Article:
One of the most attractive of the all flowering trees. The impact of this tree is not in its tiny flowers but in the large, white papery bracts that hang from the branches in late spring.

Family: Nyssaceae
Botanical Name: Davidia
Common Names: Handkerchief tree, ghost tree, Chinese dove-tree

Foliage: Deciduous, large green leaves with heavy veining and felted undersides.

Blossom: The tiny flower-heads are surrounded by two large white bracts. After flowering, large dark globular fruits appear, turning purple with age.

Flowering Period: May

Soil: Moist but well-drained fertile soil (chalk, clay, sand or loam). Acid, alkaline or neutral pH.

Conditions: Full sun or partial shade. Plant in any aspect in a sheltered location.

Habit: Bushy.

Type: Large shrub or medium-sized tree.

Origin: China

Hardiness: Hardy in the UK.

Planting and Growing Davidia

Plant in any good, well drained garden soil. Although slow growing it needs plenty of space to develop.

Note: cutting back a large tree that has outgrown its space can be costly and harm future growth, so ensure it is sited well.

Taking Care of Davidia

Thrives best when given some shelter from wind and strong sun in its early stages. Note: the flowers do not usually appear until about 10 years after planting.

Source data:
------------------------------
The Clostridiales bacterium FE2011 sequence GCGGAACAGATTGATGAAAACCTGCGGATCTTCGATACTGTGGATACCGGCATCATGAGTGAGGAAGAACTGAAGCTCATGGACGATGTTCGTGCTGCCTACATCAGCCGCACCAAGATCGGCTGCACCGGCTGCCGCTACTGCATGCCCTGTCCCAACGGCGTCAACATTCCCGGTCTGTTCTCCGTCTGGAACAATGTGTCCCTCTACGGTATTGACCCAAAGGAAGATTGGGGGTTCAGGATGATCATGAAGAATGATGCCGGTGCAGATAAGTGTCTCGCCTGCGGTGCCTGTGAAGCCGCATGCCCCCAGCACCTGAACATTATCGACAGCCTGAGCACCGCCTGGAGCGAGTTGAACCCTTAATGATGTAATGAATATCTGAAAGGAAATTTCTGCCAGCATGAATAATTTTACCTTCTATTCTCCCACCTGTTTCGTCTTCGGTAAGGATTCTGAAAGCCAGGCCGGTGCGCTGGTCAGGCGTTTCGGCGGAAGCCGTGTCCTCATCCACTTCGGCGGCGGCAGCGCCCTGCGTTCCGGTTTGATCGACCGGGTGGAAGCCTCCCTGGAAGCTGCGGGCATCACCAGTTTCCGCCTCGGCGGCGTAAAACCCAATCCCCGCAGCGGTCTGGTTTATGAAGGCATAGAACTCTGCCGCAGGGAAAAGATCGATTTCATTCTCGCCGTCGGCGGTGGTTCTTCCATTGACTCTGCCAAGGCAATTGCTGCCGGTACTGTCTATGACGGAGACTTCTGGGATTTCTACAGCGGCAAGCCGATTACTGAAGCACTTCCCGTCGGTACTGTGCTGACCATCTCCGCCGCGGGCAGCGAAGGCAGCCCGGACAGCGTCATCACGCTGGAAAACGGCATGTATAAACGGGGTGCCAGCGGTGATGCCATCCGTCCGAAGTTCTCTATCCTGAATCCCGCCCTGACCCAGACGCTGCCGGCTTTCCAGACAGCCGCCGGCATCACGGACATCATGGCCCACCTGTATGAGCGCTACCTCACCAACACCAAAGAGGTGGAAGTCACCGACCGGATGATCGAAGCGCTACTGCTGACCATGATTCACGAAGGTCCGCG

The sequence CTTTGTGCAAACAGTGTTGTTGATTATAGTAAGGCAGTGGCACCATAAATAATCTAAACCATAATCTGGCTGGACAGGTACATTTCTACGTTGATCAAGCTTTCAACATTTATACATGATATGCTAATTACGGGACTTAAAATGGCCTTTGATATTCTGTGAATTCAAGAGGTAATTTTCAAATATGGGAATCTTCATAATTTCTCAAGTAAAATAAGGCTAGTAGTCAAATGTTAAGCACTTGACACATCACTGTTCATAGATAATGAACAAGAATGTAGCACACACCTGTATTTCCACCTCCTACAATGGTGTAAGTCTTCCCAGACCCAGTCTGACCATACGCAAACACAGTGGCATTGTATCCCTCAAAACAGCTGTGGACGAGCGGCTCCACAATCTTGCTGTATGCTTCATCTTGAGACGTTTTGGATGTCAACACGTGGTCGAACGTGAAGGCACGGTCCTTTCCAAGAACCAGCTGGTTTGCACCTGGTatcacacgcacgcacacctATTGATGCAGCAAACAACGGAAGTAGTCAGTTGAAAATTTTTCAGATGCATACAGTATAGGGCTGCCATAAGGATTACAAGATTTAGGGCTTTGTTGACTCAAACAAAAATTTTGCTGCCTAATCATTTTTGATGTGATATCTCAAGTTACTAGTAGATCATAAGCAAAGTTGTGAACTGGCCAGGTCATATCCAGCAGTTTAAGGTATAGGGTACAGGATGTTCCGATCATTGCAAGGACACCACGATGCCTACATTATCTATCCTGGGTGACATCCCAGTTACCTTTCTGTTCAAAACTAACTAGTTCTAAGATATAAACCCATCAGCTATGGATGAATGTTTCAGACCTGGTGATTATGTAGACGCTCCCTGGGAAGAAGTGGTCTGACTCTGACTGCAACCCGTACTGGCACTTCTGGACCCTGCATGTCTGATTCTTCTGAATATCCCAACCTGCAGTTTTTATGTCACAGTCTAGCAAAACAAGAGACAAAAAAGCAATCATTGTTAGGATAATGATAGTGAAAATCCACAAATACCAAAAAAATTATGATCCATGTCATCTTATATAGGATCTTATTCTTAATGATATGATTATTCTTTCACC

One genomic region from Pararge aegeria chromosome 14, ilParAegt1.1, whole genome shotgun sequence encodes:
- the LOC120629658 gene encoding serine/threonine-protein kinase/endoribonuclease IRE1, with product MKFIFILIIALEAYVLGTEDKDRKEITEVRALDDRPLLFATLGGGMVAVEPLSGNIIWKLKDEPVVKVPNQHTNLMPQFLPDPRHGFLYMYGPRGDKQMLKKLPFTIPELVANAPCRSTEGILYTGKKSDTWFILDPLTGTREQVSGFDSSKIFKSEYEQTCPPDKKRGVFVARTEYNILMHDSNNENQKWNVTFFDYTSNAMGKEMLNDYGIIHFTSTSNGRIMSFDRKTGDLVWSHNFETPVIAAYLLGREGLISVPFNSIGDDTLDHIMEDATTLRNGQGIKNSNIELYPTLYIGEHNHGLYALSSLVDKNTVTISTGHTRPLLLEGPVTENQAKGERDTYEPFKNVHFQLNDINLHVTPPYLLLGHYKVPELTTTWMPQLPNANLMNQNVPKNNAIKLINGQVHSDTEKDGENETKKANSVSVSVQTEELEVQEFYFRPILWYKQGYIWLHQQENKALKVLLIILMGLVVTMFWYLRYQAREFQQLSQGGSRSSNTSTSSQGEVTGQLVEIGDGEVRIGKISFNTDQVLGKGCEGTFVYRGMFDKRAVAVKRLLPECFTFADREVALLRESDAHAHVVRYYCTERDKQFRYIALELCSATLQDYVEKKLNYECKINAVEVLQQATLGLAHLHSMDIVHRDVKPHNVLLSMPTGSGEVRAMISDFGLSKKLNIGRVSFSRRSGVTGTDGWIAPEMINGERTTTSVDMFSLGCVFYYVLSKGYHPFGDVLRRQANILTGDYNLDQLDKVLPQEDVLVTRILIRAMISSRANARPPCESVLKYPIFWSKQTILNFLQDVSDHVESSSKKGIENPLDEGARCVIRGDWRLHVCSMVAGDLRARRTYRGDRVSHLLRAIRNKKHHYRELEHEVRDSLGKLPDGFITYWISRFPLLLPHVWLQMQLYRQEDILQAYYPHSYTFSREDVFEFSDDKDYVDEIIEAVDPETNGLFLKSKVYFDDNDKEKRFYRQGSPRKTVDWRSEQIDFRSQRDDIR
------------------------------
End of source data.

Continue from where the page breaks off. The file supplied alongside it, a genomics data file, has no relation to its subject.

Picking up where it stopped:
Pruning Davidia

Initial pruning may be needed to promote a single-stemmed, tree-like shape. One established no further pruning is necessary.

Pests and Diseases

Generally trouble free.

Propagating Davidia

The large nut-like seeds can be sown after exposure to cold winter weather. Note: seeds may take 2 or 3 years to germinate. Alternatively, take half-ripe cuttings in late summer or layer branches of young plants. Hardwood cuttings can also be taken in late autumn.

Popular Varieties of Davidia

D. involucrata is the only species available in the UK.

Davidia involucrata is a shapely branched tree with bright green, lime-shaped leaves. The branches are covered in May with distinctive white handkerchief-like bracts. Height to 50ft (15m), spread to 33ft (10m). The popular form Vilmoriniana has smooth unfelted leaves.